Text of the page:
NPR’s Cokie Roberts addresses women’s unacknowledged role in American historyMore Info
Great Barrington — Although known mainly to NPR listeners for her decades of astute political commentary, journalist Cokie Roberts spoke to a sold-out audience at the Mahaiwe about an issue that has become a passion for her — celebrating the contributions women have made to the founding and continuing evolution of our nation.
“When history talks only about one-half of the human race, it’s clearly inaccurate,” Roberts said in an interview with The Berkshire Edge. “It’s my mission to fix that.”
In addition to her three Emmys and being named a Living Legend by the Library of Congress, Roberts has written six bestsellers, mostly dealing with the roles that woman have played in American history. “It’s important to understand that this country was founded by both sexes.”
When she speaks with classes of children, she often points to famous drawings of the signers of the Declaration of Independence — and asks what’s missing. “It takes the kids a while to figure it out, and it’s usually a young girl who will finally say ‘women.’ To which I ask, ‘Do you think there were women back then? After all, there’s no sign of them.’ ”
Roberts’ goal is to raise awareness of the women who did so much to make this country what it is today. Orphanages, hospitals, schools, the Red Cross, and many of today’s social service agencies owe their existence to women, she said. “It was women who organized in city after city to weave together a social safety net,” Roberts said. “They not only created necessary institutions, but long-lasting ones. They worked to perfect the union despite the many limitations placed upon them.”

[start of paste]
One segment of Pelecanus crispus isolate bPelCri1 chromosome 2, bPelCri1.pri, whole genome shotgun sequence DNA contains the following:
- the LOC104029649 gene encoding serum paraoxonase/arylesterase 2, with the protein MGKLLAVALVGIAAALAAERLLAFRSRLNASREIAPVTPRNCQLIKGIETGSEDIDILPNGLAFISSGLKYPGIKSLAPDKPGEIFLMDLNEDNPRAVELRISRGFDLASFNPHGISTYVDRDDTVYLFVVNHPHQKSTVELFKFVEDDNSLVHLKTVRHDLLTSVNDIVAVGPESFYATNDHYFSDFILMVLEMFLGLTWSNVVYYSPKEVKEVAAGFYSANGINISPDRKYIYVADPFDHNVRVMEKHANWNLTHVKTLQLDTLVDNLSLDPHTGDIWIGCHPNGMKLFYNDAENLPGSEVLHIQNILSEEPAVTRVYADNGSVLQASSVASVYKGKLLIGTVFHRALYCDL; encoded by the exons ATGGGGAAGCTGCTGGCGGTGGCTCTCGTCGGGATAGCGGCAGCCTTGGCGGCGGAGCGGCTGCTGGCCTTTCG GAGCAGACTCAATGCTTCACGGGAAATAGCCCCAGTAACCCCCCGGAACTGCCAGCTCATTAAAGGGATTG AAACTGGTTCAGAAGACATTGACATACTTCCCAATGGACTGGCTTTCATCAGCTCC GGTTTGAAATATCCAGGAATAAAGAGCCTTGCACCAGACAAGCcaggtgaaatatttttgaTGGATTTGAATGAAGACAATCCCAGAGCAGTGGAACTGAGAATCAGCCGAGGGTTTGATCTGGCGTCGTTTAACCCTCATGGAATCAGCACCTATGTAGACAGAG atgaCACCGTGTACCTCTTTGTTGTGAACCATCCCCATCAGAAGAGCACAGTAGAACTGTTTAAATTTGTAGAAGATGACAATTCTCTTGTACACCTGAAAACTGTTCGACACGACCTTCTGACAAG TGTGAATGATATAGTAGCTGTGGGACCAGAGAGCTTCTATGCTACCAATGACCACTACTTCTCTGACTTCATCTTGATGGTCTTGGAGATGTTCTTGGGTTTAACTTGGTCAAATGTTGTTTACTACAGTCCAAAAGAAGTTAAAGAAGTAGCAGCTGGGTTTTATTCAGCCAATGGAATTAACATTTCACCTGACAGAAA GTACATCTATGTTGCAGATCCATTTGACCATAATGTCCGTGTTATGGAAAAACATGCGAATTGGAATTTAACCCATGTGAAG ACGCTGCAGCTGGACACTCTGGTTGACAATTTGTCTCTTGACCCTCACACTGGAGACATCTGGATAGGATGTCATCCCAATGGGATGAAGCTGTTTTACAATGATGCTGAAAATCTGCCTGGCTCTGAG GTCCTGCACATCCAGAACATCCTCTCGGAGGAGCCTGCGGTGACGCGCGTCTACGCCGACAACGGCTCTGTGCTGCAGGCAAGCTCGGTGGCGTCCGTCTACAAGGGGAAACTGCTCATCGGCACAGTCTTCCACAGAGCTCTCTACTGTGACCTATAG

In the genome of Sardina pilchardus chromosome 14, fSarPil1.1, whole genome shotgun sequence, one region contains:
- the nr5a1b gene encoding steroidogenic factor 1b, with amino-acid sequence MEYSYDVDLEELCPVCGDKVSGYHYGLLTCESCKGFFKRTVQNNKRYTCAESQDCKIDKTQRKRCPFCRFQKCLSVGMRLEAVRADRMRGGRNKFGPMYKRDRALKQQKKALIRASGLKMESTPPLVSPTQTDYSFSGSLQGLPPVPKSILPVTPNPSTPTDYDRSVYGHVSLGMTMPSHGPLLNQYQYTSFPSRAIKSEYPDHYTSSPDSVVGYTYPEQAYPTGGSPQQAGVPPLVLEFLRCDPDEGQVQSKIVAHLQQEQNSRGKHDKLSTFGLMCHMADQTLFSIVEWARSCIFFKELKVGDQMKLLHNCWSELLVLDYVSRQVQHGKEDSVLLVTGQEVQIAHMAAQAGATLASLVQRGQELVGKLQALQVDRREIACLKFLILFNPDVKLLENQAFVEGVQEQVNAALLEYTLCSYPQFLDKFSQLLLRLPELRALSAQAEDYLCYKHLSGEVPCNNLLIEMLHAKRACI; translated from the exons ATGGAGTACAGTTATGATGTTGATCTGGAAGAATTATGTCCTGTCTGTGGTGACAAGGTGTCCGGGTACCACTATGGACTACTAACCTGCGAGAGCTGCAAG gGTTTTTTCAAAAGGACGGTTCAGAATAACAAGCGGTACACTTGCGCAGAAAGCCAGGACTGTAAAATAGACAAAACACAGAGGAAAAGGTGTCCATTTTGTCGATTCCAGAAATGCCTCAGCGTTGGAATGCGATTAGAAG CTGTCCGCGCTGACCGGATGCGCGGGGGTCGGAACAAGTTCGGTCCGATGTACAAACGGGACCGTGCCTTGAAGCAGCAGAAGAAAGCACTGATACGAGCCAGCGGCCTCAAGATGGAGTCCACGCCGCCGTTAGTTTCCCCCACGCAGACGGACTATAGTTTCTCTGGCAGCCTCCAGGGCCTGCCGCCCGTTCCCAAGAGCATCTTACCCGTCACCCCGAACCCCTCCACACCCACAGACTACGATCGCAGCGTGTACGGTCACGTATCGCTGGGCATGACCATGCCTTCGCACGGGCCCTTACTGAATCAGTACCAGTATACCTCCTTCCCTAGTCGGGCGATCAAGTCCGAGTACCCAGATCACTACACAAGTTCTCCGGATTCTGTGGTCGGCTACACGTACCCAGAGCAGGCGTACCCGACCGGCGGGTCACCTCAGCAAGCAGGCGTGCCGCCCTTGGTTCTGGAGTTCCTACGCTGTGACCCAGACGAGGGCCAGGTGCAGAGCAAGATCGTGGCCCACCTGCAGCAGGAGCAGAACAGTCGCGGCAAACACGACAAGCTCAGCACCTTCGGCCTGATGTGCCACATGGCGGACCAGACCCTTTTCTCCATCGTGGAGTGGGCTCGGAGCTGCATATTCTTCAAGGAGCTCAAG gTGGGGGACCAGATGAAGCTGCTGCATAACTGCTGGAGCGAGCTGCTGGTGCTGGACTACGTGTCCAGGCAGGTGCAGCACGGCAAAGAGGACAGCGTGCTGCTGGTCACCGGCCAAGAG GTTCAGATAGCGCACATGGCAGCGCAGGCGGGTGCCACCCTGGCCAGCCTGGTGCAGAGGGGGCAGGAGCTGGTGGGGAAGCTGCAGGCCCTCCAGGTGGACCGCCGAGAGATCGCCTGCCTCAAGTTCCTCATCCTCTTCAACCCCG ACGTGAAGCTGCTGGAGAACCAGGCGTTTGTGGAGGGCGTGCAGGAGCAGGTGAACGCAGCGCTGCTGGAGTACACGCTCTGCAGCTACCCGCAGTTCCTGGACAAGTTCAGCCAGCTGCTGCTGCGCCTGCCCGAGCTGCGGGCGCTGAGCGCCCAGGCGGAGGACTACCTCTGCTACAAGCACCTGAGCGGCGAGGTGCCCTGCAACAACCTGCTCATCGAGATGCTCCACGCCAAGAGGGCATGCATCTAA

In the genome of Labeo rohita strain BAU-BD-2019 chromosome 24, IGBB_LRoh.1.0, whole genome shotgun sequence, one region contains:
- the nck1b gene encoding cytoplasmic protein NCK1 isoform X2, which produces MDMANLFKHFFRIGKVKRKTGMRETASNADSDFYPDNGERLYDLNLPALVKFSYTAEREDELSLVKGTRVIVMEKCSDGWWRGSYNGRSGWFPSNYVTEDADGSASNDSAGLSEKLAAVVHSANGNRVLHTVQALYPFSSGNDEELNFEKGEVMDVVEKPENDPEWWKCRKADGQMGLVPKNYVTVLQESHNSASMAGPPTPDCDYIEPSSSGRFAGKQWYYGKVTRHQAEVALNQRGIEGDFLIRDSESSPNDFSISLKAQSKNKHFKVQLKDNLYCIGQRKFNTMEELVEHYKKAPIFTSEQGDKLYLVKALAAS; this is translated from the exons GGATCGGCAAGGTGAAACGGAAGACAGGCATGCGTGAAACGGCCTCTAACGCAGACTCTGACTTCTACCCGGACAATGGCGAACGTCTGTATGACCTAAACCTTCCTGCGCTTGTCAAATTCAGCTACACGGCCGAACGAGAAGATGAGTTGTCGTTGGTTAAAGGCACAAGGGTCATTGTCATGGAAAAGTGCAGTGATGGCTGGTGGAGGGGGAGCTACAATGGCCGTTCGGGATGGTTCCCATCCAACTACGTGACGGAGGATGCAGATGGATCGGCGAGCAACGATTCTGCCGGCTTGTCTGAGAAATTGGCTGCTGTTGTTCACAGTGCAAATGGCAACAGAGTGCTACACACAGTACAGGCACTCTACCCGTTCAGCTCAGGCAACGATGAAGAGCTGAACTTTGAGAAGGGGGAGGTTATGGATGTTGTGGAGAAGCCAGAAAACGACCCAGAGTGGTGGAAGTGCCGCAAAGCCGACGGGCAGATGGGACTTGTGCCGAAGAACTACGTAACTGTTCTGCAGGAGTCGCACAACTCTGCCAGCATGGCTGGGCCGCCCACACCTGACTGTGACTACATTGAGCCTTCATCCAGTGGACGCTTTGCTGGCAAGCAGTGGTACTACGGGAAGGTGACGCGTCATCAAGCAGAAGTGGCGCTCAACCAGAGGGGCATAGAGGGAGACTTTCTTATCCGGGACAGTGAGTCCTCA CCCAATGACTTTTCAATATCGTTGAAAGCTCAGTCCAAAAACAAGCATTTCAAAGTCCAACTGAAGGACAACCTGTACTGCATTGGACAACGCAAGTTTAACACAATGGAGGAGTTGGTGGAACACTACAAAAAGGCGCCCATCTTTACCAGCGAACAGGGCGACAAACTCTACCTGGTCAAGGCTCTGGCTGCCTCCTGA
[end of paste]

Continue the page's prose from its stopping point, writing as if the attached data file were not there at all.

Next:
Women were also instrumental in two critically important social movements: Abolition and Universal Suffrage. “These were great historical movements, and yet the women who led them were often the object of ridicule,” Roberts said. Much of this work was accomplished against all odds, she added, at a time when women had no political or legal rights, when they could not own property, and even the jewelry they wore legally belonged to their husbands.
“Women couldn’t own property — but a corporation could — so they incorporated,” Roberts explained. “The treasurers of these institutions were unmarried so that their husbands could not lay claim to the organization’s funds.”
And yet, many adults today, when asked about the role of women in American history, generally point to very basic or apocryphal stories, such as Betsy Ross sewing the first American flag and Dolly Madison saving White House artwork from advancing British soldiers during the War of 1812.
Although trained as a journalist, Roberts said she has embraced being a “pop historian.” “To be a historian, all you have to do is be good at research and hopefully good at writing.” Much of her research has centered on studying the letters of women who were either active in politics behind the scenes, or in more public roles as instigators of social justice. “I became very curious about the role that women played in the founding of our country,” Roberts said. “But when I went to learn more, I could find very little that had been written about women. They’re still essentially invisible in the history books.”
“The letters men wrote, such as the founding fathers, were more formal, written with an eye to posterity, knowing that historians might read them,” Roberts continued. “But not the letters written by women at the time. They weren’t guarded. After all, who would read them?” For example, it was through one of these letters that Roberts learned that famed senator, Stephen Douglas, had an awful stink about him because he didn’t bathe very often.
Roberts was invited to speak at the Mahaiwe as a guest of the Mona Sherman Memorial Lecture, an annual event of the Osher Lifelong Learning Institute (OLLI). Roberts donated the honorarium for her presentation, “Putting the her in history,” back to the lecture series.
Mary Berle, the principal of Muddy Brook elementary school, said she was inspired by Roberts’ talk to work even harder to bring women’s history to light in the classroom. “It’s true that it’s really hard to find stories about women in our history books to share with young children,” Berle said. She purchased a signed copy of Roberts’ children’s book, “Ladies of Liberty,” to bring back to Muddy Brook. “This is something I’d like incorporate into the school’s curriculum.”